Many say that a woman becomes a mother as soon as she becomes pregnant, while a man becomes a father after a baby is born. No matter how you view this situation, the reality is that every child has a mother and a father. The unfortunate reality is that some fathers are not provided the parental rights they are afforded after the birth of their child.
Whether married or unmarried, parents in Illinois face a wide variety of challenges. While most of these involve how best to raise a child, some parents fight to assert their parental rights. In some cases, fathers are not instantly afforded parental rights when a child is born. Sometimes a father must take certain steps to invoke his rights, because it must be proven that he is in fact the father.
The divorce rate in the United States is quite high. Some statistics put it at 50 percent, others closer to one-third. Either number represents a common and sad outcome for many couples. But there are those who do not follow through with legal divorce proceedings even though their marriage is irretrievably broken.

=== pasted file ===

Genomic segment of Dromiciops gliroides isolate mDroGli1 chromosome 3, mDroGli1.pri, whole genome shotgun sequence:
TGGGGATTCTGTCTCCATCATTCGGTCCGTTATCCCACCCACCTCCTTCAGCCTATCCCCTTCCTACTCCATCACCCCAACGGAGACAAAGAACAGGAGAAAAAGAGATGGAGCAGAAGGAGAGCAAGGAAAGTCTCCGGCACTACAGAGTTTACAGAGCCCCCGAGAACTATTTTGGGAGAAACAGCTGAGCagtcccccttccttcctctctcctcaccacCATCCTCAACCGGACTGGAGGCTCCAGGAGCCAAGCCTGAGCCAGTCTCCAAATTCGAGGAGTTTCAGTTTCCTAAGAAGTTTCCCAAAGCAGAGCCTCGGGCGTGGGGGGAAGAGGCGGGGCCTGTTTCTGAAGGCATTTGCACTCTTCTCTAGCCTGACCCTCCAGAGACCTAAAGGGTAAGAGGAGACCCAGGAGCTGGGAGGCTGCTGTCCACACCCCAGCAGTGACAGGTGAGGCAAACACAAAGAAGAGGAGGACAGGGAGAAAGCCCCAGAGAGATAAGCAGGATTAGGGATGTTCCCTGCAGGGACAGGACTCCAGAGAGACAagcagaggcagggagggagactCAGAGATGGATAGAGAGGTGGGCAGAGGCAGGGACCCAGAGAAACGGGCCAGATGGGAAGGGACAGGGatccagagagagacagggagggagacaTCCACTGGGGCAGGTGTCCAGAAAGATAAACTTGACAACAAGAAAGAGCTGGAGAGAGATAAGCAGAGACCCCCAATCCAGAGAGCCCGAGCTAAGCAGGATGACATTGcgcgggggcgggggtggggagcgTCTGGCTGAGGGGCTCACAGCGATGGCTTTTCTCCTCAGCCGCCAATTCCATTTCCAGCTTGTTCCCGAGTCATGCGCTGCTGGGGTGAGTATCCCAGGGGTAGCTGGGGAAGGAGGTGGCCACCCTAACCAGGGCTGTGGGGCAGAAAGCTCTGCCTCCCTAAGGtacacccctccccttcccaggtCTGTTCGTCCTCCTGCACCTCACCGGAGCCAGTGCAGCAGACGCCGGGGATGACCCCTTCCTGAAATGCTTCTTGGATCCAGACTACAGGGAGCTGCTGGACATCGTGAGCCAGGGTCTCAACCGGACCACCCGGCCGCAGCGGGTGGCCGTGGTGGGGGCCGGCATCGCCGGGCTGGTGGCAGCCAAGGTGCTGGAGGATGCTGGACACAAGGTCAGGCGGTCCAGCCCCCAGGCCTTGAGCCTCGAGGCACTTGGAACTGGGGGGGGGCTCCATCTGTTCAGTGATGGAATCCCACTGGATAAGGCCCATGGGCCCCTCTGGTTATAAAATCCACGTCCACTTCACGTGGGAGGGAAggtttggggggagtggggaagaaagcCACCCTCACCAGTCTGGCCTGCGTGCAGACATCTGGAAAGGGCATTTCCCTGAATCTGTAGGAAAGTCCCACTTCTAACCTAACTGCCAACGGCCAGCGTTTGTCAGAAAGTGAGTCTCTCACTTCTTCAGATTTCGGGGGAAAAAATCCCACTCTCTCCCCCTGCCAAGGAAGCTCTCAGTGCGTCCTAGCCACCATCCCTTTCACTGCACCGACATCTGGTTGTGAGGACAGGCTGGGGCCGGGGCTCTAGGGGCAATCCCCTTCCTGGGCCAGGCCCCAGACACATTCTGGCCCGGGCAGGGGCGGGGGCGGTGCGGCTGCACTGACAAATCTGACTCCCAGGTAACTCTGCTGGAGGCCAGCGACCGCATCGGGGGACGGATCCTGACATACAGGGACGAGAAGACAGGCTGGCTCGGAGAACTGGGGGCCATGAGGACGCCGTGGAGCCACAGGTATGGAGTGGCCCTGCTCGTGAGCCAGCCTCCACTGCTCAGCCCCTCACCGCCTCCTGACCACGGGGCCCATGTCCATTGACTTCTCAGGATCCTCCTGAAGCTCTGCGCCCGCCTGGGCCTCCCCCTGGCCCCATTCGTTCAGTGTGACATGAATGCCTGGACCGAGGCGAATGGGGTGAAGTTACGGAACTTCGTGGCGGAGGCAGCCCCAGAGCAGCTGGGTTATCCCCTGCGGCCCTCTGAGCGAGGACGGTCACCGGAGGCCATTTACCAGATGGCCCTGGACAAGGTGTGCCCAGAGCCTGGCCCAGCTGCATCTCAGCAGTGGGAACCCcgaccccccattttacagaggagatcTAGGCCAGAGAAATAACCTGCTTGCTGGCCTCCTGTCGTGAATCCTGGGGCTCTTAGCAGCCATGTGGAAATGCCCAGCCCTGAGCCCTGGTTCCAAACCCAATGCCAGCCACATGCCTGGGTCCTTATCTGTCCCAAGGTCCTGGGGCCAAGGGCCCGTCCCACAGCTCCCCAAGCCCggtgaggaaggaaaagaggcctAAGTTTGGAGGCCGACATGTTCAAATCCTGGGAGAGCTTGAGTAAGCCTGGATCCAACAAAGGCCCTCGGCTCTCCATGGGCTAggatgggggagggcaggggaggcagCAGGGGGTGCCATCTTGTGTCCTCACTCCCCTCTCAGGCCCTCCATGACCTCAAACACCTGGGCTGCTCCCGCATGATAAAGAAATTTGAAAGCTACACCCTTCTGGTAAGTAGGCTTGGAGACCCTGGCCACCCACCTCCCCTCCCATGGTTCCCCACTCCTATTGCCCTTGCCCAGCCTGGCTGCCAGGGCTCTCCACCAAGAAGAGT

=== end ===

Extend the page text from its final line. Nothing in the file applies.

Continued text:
Parents in Illinois who are concerned about issues related to paternity need to be aware of basic facts regarding how it is established, which could help avoid any long-term disputes. This is in the best interest of the child as well as the biological parents. Unfortunately, one of the most common legal issues that comes up has to do with paternity. Therefore, it is important to know as much as possible about it in the event that there is a disagreement from any perspective.
A 2011 Psychology Today blog discusses how fathers are important to the development of the child. To many readers today, that might sound like an overly obvious point. However, the doctor who wrote the piece addresses how the value placed in fatherhood has changed over time, from Biblical times to today.
If you are father engaged in a custody dispute with your soon-to-be ex-spouse, chances are that you are concerned about dealing with a custody evaluator. After all, who wants to their parenting decisions judged by a third party when the other parent is looking for information to be unearthed (whether true or not) that can affect their rights to custody and parenting time.